Nanoparticles Production and Inclusion in S. aureus Incubated with Polyurethane: An Electron Microscopy Analysis


This study shows that submicron/nanoparticles found in bacterial cells (S. aureus) incubated with polyurethane (a material commonly used for prostheses in odontostomatology) are a consequence of biodestruction. The presence of polyurethane nanoparticles into bacterial vesicles suggests that the internalization process occurs through endocytosis. TEM and FIB/SEM are a suitable set of correlated instruments and techniques for this multi facet investigation: polyurethane particles influence the properties of S. aureus from the morpho-functional standpoint that may have undesirable effects on the human body. S. aureus and C. albicans are symbiotic microorganisms; it was observed that C. albicans has a similar interaction with polyurethane and an increment of the biodestruction capacity is expected by its mutual work with S. aureus.

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Didenko, L. , Avtandilov, G. , Shevlyagina, N. , Shustrova, N. , Smirnova, T. , Lebedenko, I. , Curia, R. , Savoia, C. , Tatti, F. and Milani, M. (2013) Nanoparticles Production and Inclusion in S. aureus Incubated with Polyurethane: An Electron Microscopy Analysis. Open Journal of Medical Imaging, 3, 69-73. doi: 10.4236/ojmi.2013.32010.

1. Introduction

The interaction of S. aureus with polyurethane is studied with electron and ion microscopy instrumentation (SEM, FIB and TEM). Biodestruction is a corrosion process of natural and artificial materials operated by microorganisms; it is remarkable for the polymeric materials commonly used in medicine, especially in orthopaedic stomatology where polyurethane occupies a special position [1-3].

Polyurethane dental prostheses have advantage over acrylic ones which provoke inflammatory reactions and intolerance when colonized by aggressive bacteria or fungi. In fact prostheses in the oral cavity are constantly attacked by microorganisms and their colonization often concurs in the destruction of the artificial materials. This can lead to the release of allergenic substances, toxic to the human body [2,4-6].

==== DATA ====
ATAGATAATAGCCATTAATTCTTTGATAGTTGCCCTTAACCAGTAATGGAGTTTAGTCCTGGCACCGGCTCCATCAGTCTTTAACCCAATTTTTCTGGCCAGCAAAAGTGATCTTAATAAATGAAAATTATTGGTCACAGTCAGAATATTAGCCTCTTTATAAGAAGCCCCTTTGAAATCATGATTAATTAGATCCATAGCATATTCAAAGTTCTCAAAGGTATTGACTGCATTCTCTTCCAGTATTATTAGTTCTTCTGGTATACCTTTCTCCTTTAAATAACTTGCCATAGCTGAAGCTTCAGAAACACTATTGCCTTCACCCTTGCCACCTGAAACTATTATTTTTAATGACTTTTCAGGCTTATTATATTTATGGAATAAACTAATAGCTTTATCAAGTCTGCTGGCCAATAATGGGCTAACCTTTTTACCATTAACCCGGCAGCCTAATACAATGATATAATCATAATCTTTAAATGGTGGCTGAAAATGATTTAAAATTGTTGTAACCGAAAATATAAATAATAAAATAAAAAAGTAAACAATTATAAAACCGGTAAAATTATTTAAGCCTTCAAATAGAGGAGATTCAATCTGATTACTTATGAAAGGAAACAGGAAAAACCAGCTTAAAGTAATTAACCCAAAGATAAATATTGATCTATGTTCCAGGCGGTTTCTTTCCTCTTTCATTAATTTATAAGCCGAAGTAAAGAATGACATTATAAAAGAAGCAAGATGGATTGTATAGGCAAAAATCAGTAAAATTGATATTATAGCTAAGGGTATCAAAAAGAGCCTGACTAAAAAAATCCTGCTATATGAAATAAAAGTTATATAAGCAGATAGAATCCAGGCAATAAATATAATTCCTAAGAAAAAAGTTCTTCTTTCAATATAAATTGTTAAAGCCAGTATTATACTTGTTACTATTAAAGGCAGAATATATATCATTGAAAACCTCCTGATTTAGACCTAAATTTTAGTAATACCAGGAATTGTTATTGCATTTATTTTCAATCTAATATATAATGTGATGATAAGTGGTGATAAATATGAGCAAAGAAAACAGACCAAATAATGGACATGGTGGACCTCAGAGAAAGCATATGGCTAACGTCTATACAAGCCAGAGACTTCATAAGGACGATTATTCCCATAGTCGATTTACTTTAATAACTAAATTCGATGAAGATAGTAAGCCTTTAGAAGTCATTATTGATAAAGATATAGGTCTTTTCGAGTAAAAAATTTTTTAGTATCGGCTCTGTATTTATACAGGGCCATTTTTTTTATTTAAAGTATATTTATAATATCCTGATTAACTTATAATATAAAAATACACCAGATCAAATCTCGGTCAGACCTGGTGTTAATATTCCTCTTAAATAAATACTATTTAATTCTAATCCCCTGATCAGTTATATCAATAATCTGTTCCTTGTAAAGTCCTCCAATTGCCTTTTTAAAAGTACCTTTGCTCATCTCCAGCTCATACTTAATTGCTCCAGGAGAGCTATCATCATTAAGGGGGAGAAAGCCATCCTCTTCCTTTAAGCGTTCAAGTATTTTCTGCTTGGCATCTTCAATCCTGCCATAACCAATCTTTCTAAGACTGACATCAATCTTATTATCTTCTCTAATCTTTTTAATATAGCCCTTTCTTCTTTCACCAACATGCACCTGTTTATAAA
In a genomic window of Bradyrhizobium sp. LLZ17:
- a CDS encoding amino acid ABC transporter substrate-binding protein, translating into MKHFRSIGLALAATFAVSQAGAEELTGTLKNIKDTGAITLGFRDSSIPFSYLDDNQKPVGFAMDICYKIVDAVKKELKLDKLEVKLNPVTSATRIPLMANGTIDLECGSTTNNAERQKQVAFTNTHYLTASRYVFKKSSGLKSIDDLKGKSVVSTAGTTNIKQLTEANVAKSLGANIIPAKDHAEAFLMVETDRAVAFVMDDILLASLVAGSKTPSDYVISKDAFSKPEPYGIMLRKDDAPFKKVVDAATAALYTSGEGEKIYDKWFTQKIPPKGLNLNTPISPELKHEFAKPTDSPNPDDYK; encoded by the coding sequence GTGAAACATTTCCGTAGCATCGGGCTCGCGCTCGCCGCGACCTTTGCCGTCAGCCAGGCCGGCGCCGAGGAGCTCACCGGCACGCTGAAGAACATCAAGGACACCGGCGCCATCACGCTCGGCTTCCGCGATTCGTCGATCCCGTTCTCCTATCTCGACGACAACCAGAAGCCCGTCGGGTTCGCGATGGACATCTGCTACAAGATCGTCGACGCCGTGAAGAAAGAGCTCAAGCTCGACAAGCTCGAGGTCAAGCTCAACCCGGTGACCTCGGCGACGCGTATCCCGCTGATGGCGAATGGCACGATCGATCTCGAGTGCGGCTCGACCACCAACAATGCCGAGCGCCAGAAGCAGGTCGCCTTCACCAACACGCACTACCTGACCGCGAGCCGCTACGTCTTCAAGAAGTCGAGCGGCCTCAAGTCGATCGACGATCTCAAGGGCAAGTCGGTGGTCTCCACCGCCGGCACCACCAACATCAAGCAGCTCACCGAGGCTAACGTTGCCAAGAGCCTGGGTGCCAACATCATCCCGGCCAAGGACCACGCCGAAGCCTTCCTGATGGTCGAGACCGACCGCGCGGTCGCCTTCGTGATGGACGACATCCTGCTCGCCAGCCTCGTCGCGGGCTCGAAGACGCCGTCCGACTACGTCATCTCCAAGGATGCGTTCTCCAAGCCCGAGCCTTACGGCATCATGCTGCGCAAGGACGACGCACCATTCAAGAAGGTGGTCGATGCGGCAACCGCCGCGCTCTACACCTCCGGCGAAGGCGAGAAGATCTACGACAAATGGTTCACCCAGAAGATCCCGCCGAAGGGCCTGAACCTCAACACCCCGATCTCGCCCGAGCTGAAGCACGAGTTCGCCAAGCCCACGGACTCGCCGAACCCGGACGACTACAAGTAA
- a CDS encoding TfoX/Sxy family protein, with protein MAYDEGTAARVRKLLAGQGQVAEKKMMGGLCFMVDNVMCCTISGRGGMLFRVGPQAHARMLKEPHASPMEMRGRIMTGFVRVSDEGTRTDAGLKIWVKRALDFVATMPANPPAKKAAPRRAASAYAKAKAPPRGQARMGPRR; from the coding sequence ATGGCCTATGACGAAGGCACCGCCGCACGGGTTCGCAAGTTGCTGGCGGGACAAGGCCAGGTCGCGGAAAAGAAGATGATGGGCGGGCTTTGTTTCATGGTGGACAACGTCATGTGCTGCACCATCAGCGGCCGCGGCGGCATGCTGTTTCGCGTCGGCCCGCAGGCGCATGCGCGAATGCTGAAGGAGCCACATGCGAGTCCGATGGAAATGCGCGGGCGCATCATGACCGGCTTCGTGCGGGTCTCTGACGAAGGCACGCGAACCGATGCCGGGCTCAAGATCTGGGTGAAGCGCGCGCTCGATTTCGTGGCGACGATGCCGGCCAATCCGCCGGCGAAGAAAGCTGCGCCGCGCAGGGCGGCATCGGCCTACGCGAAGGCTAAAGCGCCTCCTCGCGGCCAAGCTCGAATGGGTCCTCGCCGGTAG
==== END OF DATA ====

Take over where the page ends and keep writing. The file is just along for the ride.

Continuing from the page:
A first approach to the investigation of polyurethane biodestruction was to understand how bacteria interact with the artificial material. Scanning Electron Microscope (SEM) was used to morphologically evaluate the damage induced by microorganisms (adherence, formation of microcolonies and biofilm) at different stages, depending on the exposure time of the material to the bacteria and on the state of the polyurethane surface. SEM observation revealed significant morphological changes of polymer surface due to bacteria activity: higher porosity, cracks and particles formation. Transmission Electron Microscope (TEM) was a complementary technique, useful to investigate the samples’ inner structure and composition and to trace the pathway of polyurethane small particles (actually nanoparticles) while interacting with bacteria.

S. aureus is a permanent component of the microbial population in the oral cavity and it is considered a pathogen agent with biodestruction capacity. In fact staphylococci can adhere to the titanium and polymeric materials’ (polyethylene) surfaces forming a mucoid matrix made up to 90% of water called biofilm [7,8].

Staphylococci cause acute and chronic inflammation of soft tissues of the oral cavity (periodontal disease, sialodenity, gingivitis, etc) and they also influence the development of caries [9,10]. This may exacerbate chronic infectious processes and it can lead to the destruction of the prosthetic materials. In the presence of negative processes for the survival of microorganisms such as nutrients depletion, threat of drying, impact of chemical and physical factors in the external environment, bacteria can form biofilms [11]. The ability of bacteria to form biofilms is directly related to the increase of the biodestruction capacity [12].

2. Materials and Methods

Objects of the research were samples of polyurethane (Dentalur Russia). Various types of plastic surfaces (smooth, rough, surfaces resulted from sawing and splitting operations) were investigated.